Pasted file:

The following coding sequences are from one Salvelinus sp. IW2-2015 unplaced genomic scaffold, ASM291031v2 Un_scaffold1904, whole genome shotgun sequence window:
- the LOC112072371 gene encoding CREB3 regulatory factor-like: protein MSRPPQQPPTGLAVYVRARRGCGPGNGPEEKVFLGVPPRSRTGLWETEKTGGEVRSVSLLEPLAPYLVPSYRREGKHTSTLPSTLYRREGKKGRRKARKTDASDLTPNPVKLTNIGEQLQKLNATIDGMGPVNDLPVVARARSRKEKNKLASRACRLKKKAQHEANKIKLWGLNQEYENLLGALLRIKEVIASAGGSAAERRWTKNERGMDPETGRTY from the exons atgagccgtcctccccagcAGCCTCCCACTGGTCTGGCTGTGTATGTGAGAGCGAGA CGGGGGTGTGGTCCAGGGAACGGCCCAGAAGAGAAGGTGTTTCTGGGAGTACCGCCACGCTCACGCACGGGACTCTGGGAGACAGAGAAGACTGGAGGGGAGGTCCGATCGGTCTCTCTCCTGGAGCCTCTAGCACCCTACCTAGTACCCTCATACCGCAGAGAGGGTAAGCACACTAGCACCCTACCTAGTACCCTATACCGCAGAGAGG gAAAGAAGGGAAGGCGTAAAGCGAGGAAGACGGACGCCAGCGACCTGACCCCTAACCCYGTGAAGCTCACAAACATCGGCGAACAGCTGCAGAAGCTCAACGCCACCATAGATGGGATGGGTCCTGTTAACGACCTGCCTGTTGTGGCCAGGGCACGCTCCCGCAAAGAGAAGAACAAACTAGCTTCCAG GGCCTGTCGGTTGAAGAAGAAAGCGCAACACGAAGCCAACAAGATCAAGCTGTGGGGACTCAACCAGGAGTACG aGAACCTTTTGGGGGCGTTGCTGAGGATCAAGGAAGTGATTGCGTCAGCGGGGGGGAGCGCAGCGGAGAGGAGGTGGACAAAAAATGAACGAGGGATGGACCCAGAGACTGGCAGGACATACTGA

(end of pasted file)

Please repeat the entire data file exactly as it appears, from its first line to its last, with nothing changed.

The following coding sequences are from one Salvelinus sp. IW2-2015 unplaced genomic scaffold, ASM291031v2 Un_scaffold1904, whole genome shotgun sequence window:
- the LOC112072371 gene encoding CREB3 regulatory factor-like: protein MSRPPQQPPTGLAVYVRARRGCGPGNGPEEKVFLGVPPRSRTGLWETEKTGGEVRSVSLLEPLAPYLVPSYRREGKHTSTLPSTLYRREGKKGRRKARKTDASDLTPNPVKLTNIGEQLQKLNATIDGMGPVNDLPVVARARSRKEKNKLASRACRLKKKAQHEANKIKLWGLNQEYENLLGALLRIKEVIASAGGSAAERRWTKNERGMDPETGRTY from the exons atgagccgtcctccccagcAGCCTCCCACTGGTCTGGCTGTGTATGTGAGAGCGAGA CGGGGGTGTGGTCCAGGGAACGGCCCAGAAGAGAAGGTGTTTCTGGGAGTACCGCCACGCTCACGCACGGGACTCTGGGAGACAGAGAAGACTGGAGGGGAGGTCCGATCGGTCTCTCTCCTGGAGCCTCTAGCACCCTACCTAGTACCCTCATACCGCAGAGAGGGTAAGCACACTAGCACCCTACCTAGTACCCTATACCGCAGAGAGG gAAAGAAGGGAAGGCGTAAAGCGAGGAAGACGGACGCCAGCGACCTGACCCCTAACCCYGTGAAGCTCACAAACATCGGCGAACAGCTGCAGAAGCTCAACGCCACCATAGATGGGATGGGTCCTGTTAACGACCTGCCTGTTGTGGCCAGGGCACGCTCCCGCAAAGAGAAGAACAAACTAGCTTCCAG GGCCTGTCGGTTGAAGAAGAAAGCGCAACACGAAGCCAACAAGATCAAGCTGTGGGGACTCAACCAGGAGTACG aGAACCTTTTGGGGGCGTTGCTGAGGATCAAGGAAGTGATTGCGTCAGCGGGGGGGAGCGCAGCGGAGAGGAGGTGGACAAAAAATGAACGAGGGATGGACCCAGAGACTGGCAGGACATACTGA